The Centre for Analytics & Behavioural Change has analysed people’s comments about Covid-19 on social media in the hope that it can pinpoint ‘sweet spots’ for interventions in six African countries.
First published in the Daily Maverick 168 weekly newspaper.
The Centre for Analytics & Behavioural Change (CABC) at the University of Cape Town used a set of keywords to gather data about the overall vaccine conversation on social media from mid-June to mid-August this year in SA, Ghana, Kenya, Senegal, Nigeria and Tanzania.
The key findings included that accounts with fewer than 1,000 followers authored about two-thirds of the posts containing anti-vaccination hashtags and that the pro-vaccine narrative is driven mainly by scientists, influencers, journalists, business, government and its institutions.
The keywords used were drawn from published reports about social media conversations about vaccines by Unicef South Africa, the African Infodemic Response Alliance (a WHO-hosted network), the Health Systems Trust and social listening reports published by the Risk Communication and Community Engagement SA National Department of Health working group.
The results of the keyword search were geo-filtered to locate their origins in one of the six countries.
The CABC is hoping that the six key segments, their social profiles and their underlying belief structures can be used to pinpoint the “sweet spots” for strategic interventions as each of the six countries in the report grapples with its own vaccination challenges.
Here are the six segments identified in the research study, with the percentage of conversation that each enjoys in the overall vaccination conversation: vaccine hesitant (35.3%), fringe conspiracy theorists (21.4%), vaccine sceptics (20.3%), vaccine neutral (10.3%), vaccine advocates (8%) and vaccine enthusiastic (4.8%).
The CABC also analysed groups of hashtags used to disseminate both pro- and anti-vaccine content on social media platforms. The geo-located data collected from the keyword search and the hashtag analysis were used to frame the conversations into six segments.
The social media posts used for the data set were then affirmed by a crowd-sourcing process in which a group of people were used as a sounding board to ensure that the posts were correctly interpreted, analysed and placed in the correct categories. This crowd-sourcing process was then further verified by random sampling.
The Vaccine Trust Spectrum was built by putting the crowd-verified posts through the CABC’s analytics platform. This process enabled the CABC to identify subnarratives within the greater vaccine conversation and to differentiate positive, negative and neutral sentiment towards the Covid-19 vaccine.
After exhaustive quality control checks, account lists were generated for each segment, enabling the CABC to report on the overall activity of these accounts in an anonymised, aggregated form.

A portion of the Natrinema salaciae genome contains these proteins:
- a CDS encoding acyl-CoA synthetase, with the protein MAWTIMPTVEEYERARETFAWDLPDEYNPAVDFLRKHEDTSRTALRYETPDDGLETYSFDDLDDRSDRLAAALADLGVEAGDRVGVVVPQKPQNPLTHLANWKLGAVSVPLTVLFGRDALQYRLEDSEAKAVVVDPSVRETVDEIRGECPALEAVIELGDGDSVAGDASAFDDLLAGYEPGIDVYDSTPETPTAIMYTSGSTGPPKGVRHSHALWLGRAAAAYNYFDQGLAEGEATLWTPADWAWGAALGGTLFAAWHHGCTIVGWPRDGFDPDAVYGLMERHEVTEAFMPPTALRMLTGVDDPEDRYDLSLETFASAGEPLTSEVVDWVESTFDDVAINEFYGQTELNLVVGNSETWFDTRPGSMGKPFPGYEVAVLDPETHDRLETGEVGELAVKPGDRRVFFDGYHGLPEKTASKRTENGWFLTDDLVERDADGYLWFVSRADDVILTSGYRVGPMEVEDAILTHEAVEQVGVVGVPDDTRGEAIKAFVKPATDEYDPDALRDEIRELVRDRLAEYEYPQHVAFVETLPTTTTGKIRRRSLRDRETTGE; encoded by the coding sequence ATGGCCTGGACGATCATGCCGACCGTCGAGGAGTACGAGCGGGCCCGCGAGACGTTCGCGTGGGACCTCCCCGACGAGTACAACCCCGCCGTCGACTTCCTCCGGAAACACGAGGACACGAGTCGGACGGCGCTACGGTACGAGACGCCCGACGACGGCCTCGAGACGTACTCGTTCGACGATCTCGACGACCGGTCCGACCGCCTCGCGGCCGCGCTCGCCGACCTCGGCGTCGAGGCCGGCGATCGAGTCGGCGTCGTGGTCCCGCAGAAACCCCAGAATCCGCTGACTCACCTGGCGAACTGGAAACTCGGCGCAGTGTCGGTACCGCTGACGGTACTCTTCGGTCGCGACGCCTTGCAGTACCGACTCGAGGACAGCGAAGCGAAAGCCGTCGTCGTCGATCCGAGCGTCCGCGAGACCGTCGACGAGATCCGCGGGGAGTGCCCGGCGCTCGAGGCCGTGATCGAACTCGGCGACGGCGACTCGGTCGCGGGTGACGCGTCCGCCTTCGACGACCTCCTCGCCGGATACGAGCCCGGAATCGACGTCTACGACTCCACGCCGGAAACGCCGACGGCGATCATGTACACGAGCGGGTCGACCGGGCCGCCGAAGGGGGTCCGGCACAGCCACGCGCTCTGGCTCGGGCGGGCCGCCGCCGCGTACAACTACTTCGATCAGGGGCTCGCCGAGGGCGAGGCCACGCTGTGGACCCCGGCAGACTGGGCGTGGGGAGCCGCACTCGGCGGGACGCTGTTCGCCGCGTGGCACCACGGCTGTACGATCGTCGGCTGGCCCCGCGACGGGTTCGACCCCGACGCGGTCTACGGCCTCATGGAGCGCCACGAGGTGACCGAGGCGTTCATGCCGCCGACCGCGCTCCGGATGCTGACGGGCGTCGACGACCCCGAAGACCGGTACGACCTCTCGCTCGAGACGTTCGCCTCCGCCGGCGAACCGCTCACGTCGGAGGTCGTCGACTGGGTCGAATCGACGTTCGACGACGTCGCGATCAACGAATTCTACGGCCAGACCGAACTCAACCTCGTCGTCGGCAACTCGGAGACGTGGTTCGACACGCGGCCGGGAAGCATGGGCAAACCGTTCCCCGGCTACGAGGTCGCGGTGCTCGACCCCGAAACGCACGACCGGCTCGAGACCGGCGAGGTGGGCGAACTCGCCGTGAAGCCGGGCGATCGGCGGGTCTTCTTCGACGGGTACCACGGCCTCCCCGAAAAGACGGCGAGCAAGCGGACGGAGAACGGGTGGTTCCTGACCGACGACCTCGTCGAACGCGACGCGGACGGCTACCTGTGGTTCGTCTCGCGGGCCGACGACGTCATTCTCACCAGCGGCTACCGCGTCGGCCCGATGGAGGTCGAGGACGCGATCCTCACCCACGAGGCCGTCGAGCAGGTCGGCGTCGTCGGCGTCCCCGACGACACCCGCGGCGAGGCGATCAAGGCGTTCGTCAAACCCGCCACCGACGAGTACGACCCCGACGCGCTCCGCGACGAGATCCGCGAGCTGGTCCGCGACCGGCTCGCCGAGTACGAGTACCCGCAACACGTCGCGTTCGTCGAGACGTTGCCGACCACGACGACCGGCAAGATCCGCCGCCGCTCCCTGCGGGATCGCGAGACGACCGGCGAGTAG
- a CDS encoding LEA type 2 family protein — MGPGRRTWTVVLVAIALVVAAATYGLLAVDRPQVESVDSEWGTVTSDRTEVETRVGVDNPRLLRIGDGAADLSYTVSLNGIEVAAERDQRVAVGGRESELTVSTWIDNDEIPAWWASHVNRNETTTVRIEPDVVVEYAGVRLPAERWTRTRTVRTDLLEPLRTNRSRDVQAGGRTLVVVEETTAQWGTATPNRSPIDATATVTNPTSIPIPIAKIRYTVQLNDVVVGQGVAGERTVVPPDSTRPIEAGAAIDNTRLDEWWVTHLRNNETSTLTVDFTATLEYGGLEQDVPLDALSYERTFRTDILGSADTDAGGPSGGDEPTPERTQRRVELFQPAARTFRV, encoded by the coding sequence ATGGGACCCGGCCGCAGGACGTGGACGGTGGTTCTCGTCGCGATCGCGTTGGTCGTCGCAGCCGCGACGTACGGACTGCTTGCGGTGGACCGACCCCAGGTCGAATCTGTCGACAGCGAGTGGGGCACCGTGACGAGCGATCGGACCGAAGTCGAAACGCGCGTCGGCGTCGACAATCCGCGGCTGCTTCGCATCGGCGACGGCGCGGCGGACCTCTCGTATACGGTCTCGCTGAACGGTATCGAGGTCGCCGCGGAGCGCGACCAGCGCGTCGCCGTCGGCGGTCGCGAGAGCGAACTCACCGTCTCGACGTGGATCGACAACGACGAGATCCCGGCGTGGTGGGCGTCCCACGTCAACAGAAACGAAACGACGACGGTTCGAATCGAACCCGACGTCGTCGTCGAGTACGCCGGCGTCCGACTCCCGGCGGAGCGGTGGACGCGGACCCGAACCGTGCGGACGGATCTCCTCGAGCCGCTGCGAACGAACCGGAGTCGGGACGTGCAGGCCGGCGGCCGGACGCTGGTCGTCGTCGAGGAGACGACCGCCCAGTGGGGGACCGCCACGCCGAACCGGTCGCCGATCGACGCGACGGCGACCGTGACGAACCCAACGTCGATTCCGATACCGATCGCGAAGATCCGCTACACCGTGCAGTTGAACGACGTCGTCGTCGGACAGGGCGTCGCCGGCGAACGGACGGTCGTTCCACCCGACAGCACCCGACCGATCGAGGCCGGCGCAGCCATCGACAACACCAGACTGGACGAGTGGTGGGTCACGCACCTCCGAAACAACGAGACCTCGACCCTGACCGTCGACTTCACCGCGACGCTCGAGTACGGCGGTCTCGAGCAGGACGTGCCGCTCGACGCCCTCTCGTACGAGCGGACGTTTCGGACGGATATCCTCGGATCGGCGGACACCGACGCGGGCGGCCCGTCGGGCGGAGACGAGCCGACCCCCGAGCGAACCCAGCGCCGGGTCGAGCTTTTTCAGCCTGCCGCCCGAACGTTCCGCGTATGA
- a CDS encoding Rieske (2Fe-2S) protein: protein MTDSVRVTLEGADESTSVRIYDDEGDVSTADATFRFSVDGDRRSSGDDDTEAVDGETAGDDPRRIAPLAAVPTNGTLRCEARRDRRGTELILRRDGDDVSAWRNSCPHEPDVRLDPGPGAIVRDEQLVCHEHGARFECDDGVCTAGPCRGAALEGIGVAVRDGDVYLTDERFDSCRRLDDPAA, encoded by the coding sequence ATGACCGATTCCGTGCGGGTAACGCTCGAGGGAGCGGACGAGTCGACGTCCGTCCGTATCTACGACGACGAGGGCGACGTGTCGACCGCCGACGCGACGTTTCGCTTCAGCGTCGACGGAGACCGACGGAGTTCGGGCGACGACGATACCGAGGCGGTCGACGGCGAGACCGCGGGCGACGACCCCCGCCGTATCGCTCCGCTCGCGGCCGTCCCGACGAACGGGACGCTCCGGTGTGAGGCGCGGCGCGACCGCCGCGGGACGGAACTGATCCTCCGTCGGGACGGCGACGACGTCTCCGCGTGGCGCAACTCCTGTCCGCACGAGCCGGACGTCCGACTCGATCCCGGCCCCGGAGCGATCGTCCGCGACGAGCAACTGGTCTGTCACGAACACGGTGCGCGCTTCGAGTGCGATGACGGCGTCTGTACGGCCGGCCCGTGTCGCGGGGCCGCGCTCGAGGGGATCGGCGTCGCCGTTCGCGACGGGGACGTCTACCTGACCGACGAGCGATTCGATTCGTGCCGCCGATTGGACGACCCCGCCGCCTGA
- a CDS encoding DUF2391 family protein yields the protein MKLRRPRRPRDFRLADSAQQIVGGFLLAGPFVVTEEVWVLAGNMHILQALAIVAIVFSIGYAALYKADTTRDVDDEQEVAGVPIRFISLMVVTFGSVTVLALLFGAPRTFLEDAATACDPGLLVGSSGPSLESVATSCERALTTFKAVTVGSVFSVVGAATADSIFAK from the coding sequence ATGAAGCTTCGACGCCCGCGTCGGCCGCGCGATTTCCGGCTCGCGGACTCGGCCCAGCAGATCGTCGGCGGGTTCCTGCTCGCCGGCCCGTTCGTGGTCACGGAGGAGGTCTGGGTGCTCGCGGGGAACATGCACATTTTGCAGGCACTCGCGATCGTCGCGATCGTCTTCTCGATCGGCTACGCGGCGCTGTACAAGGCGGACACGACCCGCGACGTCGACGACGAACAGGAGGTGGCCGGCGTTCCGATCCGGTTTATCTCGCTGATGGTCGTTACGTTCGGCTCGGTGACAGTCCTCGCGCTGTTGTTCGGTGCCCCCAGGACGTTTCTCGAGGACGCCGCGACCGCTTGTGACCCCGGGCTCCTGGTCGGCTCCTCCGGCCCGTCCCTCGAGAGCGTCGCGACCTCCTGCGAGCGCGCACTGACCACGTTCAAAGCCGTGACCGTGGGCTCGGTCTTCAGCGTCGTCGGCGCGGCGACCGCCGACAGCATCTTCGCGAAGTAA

These are the main findings of the CABC report on vaccine conversations in the six sub-Saharan countries (South Africa, Ghana, Kenya, Senegal, Nigeria and Tanzania):
Roughly four out of five authors in this set of posts about vaccination conversations declare their location as South Africa.
The number of authors engaged in the vaccination conversation has been trending upward in Kenya, Ghana and Nigeria – and downward in South Africa, Tanzania and Senegal.
In June, 85% of anti-vaccine posts and 75% of pro-vaccination posts in all six countries came from South Africa. By August, South Africa was responsible for 92% of the anti-vaccination hashtag usage and 78% of the pro-vaccination hashtag usage.
The use of anti-vaccination hashtags has trended downward in Kenya and Nigeria – but upward in Ghana.
Accounts with fewer than 1,000 followers authored about two-thirds of the posts containing anti-vaccination hashtags. These small accounts were responsible for 26% more volume in the anti-vaccine conversation than they were in the total vaccine conversation.
Accounts with more than 10,000 followers contributed only 6% of the anti-vaccine conversation, which suggests that the anti-vax posts are driven mainly by users with small followings.
The pro-vaccine narrative is driven mainly by scientists, influencers, journalists, business, government and its institutions.
Men are more likely to engage in vaccine conversation on social media than women. Anti-vaccine content skews towards male authors and pro-vaccine content skews towards female authors.
The vaccine conversation is a polarised and combative space. Misinformation and disinformation is rife, driven mainly by minority clusters that have an overt distrust of institutions, government, elites and experts. DM168
For the full Vaccine Trust Spectrum report, go to www.cabc.org.za
This story first appeared in our weekly Daily Maverick 168 newspaper which is available for R25 at Pick n Pay, Exclusive Books and airport bookstores. For your nearest stockist, please click here.
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